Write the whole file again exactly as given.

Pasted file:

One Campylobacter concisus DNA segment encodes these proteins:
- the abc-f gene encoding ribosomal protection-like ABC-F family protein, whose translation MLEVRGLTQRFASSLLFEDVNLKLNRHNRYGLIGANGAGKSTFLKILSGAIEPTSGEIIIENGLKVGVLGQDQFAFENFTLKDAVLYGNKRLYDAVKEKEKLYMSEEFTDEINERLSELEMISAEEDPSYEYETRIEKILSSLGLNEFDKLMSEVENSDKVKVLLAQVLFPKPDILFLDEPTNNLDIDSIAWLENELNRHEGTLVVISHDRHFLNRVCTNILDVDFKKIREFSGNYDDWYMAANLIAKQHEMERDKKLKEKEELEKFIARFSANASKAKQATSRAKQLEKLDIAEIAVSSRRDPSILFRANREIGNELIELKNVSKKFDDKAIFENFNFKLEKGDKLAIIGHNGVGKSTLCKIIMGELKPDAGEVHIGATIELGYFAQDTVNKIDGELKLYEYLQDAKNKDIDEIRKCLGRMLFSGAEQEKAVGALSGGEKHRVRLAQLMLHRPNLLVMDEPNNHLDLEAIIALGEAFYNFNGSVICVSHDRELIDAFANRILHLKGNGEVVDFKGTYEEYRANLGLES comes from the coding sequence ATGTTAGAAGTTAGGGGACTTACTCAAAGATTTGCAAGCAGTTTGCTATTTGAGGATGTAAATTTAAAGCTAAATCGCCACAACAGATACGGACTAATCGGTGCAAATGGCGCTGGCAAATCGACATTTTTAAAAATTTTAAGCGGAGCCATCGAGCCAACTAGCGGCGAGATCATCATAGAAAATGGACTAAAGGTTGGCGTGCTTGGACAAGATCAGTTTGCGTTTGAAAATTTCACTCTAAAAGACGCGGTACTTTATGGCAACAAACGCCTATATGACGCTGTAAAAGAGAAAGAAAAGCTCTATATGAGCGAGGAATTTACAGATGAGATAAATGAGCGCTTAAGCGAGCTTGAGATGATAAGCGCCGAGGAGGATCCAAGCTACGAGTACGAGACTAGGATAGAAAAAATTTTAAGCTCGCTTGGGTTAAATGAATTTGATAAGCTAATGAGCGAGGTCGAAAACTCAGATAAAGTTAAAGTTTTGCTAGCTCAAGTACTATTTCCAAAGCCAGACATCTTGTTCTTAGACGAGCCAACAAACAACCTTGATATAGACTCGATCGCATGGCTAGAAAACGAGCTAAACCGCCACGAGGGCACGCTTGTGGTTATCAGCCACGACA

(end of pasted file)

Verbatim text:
One Campylobacter concisus DNA segment encodes these proteins:
- the abc-f gene encoding ribosomal protection-like ABC-F family protein, whose translation MLEVRGLTQRFASSLLFEDVNLKLNRHNRYGLIGANGAGKSTFLKILSGAIEPTSGEIIIENGLKVGVLGQDQFAFENFTLKDAVLYGNKRLYDAVKEKEKLYMSEEFTDEINERLSELEMISAEEDPSYEYETRIEKILSSLGLNEFDKLMSEVENSDKVKVLLAQVLFPKPDILFLDEPTNNLDIDSIAWLENELNRHEGTLVVISHDRHFLNRVCTNILDVDFKKIREFSGNYDDWYMAANLIAKQHEMERDKKLKEKEELEKFIARFSANASKAKQATSRAKQLEKLDIAEIAVSSRRDPSILFRANREIGNELIELKNVSKKFDDKAIFENFNFKLEKGDKLAIIGHNGVGKSTLCKIIMGELKPDAGEVHIGATIELGYFAQDTVNKIDGELKLYEYLQDAKNKDIDEIRKCLGRMLFSGAEQEKAVGALSGGEKHRVRLAQLMLHRPNLLVMDEPNNHLDLEAIIALGEAFYNFNGSVICVSHDRELIDAFANRILHLKGNGEVVDFKGTYEEYRANLGLES comes from the coding sequence ATGTTAGAAGTTAGGGGACTTACTCAAAGATTTGCAAGCAGTTTGCTATTTGAGGATGTAAATTTAAAGCTAAATCGCCACAACAGATACGGACTAATCGGTGCAAATGGCGCTGGCAAATCGACATTTTTAAAAATTTTAAGCGGAGCCATCGAGCCAACTAGCGGCGAGATCATCATAGAAAATGGACTAAAGGTTGGCGTGCTTGGACAAGATCAGTTTGCGTTTGAAAATTTCACTCTAAAAGACGCGGTACTTTATGGCAACAAACGCCTATATGACGCTGTAAAAGAGAAAGAAAAGCTCTATATGAGCGAGGAATTTACAGATGAGATAAATGAGCGCTTAAGCGAGCTTGAGATGATAAGCGCCGAGGAGGATCCAAGCTACGAGTACGAGACTAGGATAGAAAAAATTTTAAGCTCGCTTGGGTTAAATGAATTTGATAAGCTAATGAGCGAGGTCGAAAACTCAGATAAAGTTAAAGTTTTGCTAGCTCAAGTACTATTTCCAAAGCCAGACATCTTGTTCTTAGACGAGCCAACAAACAACCTTGATATAGACTCGATCGCATGGCTAGAAAACGAGCTAAACCGCCACGAGGGCACGCTTGTGGTTATCAGCCACGACA